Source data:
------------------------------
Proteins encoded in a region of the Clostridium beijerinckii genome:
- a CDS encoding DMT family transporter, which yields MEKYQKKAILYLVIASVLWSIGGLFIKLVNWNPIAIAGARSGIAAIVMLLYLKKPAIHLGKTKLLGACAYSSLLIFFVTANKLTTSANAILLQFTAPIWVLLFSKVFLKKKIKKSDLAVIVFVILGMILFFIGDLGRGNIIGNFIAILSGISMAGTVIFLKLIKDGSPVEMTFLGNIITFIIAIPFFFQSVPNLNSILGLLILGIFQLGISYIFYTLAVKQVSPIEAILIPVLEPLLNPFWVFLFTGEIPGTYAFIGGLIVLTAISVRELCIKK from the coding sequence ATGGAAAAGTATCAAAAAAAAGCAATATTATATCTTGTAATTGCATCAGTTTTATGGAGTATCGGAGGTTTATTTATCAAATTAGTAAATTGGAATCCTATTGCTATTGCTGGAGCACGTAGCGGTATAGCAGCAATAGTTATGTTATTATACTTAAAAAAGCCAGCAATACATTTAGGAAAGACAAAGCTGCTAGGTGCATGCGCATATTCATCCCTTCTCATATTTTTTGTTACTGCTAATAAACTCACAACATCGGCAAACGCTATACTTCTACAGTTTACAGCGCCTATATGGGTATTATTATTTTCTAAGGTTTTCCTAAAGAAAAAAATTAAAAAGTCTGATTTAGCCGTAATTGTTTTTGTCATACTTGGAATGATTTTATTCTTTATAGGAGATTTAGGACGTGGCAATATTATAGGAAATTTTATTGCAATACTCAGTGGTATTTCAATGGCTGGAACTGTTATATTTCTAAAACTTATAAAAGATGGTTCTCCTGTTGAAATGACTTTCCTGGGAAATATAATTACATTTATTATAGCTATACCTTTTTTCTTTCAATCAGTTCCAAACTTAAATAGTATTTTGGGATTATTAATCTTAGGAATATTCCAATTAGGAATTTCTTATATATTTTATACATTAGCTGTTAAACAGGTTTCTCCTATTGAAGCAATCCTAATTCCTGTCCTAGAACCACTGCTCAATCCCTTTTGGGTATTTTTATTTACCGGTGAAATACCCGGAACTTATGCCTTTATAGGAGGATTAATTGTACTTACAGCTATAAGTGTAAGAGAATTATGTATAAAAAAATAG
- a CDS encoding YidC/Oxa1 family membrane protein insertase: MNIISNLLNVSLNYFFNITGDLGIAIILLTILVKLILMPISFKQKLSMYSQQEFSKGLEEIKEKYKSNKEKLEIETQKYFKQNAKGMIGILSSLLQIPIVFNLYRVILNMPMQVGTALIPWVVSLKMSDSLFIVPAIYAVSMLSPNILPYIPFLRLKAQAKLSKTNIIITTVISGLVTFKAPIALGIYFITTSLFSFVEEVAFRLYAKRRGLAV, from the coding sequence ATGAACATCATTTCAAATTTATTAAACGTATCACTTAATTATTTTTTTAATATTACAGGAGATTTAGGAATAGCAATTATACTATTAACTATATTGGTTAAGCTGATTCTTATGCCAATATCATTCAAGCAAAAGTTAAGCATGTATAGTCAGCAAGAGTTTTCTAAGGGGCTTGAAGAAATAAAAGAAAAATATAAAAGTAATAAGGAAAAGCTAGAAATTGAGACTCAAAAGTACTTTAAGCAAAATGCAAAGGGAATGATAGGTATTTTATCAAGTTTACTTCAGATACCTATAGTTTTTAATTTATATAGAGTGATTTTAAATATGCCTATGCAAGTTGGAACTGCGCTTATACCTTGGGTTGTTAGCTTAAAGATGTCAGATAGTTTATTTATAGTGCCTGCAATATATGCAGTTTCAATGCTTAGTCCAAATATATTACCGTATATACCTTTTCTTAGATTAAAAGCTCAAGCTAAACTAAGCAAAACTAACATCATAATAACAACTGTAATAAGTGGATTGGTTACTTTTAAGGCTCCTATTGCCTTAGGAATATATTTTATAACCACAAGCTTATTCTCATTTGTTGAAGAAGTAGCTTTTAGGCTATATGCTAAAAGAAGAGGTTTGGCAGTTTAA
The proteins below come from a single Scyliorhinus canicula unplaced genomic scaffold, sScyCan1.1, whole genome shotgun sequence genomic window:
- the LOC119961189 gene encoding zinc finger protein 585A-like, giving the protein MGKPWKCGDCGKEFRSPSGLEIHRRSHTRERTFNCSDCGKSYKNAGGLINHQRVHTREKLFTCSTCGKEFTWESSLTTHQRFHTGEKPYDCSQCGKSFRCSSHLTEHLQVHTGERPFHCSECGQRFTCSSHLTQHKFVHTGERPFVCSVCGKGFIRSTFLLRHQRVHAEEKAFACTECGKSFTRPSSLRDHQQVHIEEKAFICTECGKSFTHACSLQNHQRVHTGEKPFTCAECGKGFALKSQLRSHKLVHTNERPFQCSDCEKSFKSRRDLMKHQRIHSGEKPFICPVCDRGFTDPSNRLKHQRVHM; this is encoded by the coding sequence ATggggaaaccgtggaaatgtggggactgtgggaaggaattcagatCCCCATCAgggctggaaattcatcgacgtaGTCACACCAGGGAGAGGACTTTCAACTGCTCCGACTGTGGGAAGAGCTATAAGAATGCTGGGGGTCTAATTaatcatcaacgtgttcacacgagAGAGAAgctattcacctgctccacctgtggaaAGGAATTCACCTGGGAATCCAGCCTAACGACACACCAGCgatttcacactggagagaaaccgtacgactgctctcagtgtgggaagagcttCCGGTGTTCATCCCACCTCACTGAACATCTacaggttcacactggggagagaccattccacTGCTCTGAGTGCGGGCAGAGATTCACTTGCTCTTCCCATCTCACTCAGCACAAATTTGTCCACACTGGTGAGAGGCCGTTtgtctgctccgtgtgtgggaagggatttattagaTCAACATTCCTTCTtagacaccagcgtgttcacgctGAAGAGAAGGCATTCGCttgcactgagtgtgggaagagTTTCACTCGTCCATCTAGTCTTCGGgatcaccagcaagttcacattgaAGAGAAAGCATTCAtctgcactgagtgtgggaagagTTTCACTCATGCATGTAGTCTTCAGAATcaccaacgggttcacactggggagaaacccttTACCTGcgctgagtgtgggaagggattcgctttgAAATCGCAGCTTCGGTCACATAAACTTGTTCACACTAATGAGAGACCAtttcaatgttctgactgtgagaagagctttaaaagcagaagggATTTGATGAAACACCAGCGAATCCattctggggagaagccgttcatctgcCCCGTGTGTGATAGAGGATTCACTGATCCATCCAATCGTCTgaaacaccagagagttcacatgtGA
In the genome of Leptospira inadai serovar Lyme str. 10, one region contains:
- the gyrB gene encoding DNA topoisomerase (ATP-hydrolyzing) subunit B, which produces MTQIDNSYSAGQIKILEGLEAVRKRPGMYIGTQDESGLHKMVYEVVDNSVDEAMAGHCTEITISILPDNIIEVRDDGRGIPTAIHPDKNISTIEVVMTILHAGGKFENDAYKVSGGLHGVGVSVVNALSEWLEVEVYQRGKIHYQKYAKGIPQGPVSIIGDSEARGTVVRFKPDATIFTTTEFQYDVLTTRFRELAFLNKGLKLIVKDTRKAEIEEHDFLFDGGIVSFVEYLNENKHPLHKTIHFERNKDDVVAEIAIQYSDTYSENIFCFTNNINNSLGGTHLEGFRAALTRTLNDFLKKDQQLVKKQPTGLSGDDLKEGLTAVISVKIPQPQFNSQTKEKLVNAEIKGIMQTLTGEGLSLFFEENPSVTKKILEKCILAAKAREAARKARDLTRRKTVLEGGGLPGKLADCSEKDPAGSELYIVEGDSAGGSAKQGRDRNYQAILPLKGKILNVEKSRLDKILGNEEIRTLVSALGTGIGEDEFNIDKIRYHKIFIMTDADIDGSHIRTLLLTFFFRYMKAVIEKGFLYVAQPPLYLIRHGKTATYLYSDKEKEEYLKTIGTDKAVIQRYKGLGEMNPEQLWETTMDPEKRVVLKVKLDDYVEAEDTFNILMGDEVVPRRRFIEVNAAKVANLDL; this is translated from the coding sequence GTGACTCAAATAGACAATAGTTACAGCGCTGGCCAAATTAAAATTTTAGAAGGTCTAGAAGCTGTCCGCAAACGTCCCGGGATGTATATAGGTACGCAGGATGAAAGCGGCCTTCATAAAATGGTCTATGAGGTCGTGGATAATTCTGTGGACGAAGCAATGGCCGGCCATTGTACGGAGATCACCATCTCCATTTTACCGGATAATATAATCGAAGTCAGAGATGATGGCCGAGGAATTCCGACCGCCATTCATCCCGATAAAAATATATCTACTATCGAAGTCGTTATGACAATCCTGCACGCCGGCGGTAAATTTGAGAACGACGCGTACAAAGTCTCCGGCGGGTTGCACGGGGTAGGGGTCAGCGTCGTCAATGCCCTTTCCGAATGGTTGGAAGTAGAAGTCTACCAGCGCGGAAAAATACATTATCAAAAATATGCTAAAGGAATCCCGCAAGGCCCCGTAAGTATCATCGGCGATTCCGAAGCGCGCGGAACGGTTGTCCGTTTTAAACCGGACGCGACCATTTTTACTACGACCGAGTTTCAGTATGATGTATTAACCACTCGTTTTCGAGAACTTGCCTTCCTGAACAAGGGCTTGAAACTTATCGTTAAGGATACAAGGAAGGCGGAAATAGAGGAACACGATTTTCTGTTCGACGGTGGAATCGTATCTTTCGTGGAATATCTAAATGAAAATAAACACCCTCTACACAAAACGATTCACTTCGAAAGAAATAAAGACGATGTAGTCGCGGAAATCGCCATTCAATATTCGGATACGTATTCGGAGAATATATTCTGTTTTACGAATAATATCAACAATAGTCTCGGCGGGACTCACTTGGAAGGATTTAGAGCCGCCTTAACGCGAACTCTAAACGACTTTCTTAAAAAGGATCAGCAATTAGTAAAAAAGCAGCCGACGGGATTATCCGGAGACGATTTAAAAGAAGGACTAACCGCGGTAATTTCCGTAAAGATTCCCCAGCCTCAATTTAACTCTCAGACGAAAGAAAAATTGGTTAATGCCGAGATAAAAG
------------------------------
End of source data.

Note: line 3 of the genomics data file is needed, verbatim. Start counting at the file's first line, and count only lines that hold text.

- a CDS encoding YidC/Oxa1 family membrane protein insertase: MNIISNLLNVSLNYFFNITGDLGIAIILLTILVKLILMPISFKQKLSMYSQQEFSKGLEEIKEKYKSNKEKLEIETQKYFKQNAKGMIGILSSLLQIPIVFNLYRVILNMPMQVGTALIPWVVSLKMSDSLFIVPAIYAVSMLSPNILPYIPFLRLKAQAKLSKTNIIITTVISGLVTFKAPIALGIYFITTSLFSFVEEVAFRLYAKRRGLAV, from the coding sequence ATGAACATCATTTCAAATTTATTAAACGTATCACTTAATTATTTTTTTAATATTACAGGAGATTTAGGAATAGCAATTATACTATTAACTATATTGGTTAAGCTGATTCTTATGCCAATATCATTCAAGCAAAAGTTAAGCATGTATAGTCAGCAAGAGTTTTCTAAGGGGCTTGAAGAAATAAAAGAAAAATATAAAAGTAATAAGGAAAAGCTAGAAATTGAGACTCAAAAGTACTTTAAGCAAAATGCAAAGGGAATGATAGGTATTTTATCAAGTTTACTTCAGATACCTATAGTTTTTAATTTATATAGAGTGATTTTAAATATGCCTATGCAAGTTGGAACTGCGCTTATACCTTGGGTTGTTAGCTTAAAGATGTCAGATAGTTTATTTATAGTGCCTGCAATATATGCAGTTTCAATGCTTAGTCCAAATATATTACCGTATATACCTTTTCTTAGATTAAAAGCTCAAGCTAAACTAAGCAAAACTAACATCATAATAACAACTGTAATAAGTGGATTGGTTACTTTTAAGGCTCCTATTGCCTTAGGAATATATTTTATAACCACAAGCTTATTCTCATTTGTTGAAGAAGTAGCTTTTAGGCTATATGCTAAAAGAAGAGGTTTGGCAGTTTAA